Greece rushed Sunday to finalize a list of reform proposals that it must submit to its eurozone partners by the end of the following day, to unlock an extension of its bailout programme.
These measures are a condition to extend by four months the European share of the cash-strapped country’s rescue package, which is due to expire on February 28. Athens struck the eleventh-hour deal at a meeting of eurozone finance ministers on Friday.
Reports in various Greek newspapers, including the conservative Kathimerini, said the list will consist of promises to overhaul public administration and tackle tax evasion and corruption.
The reform list will also include measures such as deregulation, privatizations and social security reforms, said Aristide Hatzis, an economist at Athens University.
Under the agreement, Greece has promised to not carry out any unilateral actions that would hurt its fiscal targets, economic recovery or financial stability.
What remains to be seen is the extent the new leftist government will be allowed to roll back austerity, as it had promised.
Finance Minister Yanis Varoufakis on Friday confirmed creditors are not demanding austerity measures in the form of additional pension cuts, VAT increases to the Greek islands or a primary surplus target of 3.5 per cent.
Since being elected last month, the government has announced plans to introduce legislation to allow for the repayment of overdue taxes in 100 installments and protect homes from foreclosures – promises the government insists will still be carried out because they do not have a negative budgetary impact.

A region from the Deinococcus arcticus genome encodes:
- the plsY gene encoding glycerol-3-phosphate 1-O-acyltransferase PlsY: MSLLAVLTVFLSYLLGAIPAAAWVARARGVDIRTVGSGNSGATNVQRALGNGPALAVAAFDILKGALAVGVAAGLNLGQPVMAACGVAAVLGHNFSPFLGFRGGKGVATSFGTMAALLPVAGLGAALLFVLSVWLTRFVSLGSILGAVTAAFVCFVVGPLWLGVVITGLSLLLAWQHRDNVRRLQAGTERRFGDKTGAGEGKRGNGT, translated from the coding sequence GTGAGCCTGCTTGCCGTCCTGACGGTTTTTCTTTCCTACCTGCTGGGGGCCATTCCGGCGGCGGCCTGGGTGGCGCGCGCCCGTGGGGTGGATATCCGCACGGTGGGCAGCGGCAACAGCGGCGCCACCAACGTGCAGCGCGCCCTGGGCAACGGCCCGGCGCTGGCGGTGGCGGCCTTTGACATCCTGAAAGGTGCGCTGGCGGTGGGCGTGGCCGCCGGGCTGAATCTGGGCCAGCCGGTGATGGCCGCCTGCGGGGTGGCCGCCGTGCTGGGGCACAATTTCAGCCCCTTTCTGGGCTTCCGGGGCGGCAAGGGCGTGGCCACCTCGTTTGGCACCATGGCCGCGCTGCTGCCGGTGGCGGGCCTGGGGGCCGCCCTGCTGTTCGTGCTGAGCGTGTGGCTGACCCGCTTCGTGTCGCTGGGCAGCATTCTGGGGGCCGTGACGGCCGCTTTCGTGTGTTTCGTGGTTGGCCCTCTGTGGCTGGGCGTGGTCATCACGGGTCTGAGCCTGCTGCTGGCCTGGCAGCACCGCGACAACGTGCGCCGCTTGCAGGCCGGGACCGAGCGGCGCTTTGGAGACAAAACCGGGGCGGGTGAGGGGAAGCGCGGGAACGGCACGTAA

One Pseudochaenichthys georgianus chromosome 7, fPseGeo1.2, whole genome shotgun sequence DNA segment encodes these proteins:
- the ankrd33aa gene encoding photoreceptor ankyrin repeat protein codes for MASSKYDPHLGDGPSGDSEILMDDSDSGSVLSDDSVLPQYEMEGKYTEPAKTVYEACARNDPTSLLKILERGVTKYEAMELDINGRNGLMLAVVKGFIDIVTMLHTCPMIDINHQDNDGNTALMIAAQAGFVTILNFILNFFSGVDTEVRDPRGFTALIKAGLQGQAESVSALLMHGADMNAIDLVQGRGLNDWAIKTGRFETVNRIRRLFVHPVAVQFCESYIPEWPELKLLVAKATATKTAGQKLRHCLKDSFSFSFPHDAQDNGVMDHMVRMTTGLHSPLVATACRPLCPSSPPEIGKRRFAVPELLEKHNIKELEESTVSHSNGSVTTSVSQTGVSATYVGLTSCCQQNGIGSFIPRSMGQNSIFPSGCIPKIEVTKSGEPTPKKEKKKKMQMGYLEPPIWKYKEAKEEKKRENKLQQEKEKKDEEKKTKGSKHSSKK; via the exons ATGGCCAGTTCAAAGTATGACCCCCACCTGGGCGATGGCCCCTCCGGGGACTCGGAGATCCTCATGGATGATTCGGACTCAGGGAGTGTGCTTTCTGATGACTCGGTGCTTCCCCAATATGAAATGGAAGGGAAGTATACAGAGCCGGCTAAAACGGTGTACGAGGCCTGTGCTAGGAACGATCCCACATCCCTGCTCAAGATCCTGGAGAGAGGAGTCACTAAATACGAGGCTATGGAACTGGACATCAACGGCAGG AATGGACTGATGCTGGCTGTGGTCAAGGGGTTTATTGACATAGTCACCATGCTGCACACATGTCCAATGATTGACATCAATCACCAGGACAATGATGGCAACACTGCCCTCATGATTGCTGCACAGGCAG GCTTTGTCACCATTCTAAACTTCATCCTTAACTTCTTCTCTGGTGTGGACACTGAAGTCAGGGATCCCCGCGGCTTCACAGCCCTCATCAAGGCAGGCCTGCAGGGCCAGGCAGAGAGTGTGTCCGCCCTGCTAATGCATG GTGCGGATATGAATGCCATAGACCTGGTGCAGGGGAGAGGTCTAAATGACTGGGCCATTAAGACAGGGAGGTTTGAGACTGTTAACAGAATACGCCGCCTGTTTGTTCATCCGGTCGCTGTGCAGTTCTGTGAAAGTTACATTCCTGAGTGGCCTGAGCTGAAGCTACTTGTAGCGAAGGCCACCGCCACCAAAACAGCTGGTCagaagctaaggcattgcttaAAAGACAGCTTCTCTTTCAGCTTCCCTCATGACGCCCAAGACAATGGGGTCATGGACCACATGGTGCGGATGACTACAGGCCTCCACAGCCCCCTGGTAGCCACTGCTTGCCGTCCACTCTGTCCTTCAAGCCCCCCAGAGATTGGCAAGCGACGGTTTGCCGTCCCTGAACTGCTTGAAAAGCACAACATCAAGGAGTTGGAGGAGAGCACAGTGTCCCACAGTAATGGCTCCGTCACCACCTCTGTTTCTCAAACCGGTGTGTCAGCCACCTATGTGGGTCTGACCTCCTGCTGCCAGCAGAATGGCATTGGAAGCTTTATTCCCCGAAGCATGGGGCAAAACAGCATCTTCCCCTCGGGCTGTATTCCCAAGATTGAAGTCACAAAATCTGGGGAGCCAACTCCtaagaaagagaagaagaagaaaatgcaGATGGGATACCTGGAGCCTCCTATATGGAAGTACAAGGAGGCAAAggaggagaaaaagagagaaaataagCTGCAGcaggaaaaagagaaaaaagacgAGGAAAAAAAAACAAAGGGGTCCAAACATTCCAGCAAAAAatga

But it was still unknown whether other pledges to reinstate collective wage bargaining and stop the deregulation of the labour market would still be among the reform list.
Varoufakis expressed confidence late Saturday night the list would be approved by its international lenders – the European Commission, the European Central Bank and the International Monetary Fund.
Creditors will discuss Athens’ reform list via a teleconference on Monday, Varoufakis said. Should they accept it, eurozone countries will have the rest of the week to give their formal approval to the programme extension.
If the list is not approved then eurozone finance ministers could hold a new Eurogroup meeting Tuesday. A handful of countries, including fiscally conservative Germany and Finland, must seek parliamentary approval for the bailout extension.
Greece has received international rescue packages totalling 240 billion euros (273 billion dollars), in return for strict reform conditions. SAPA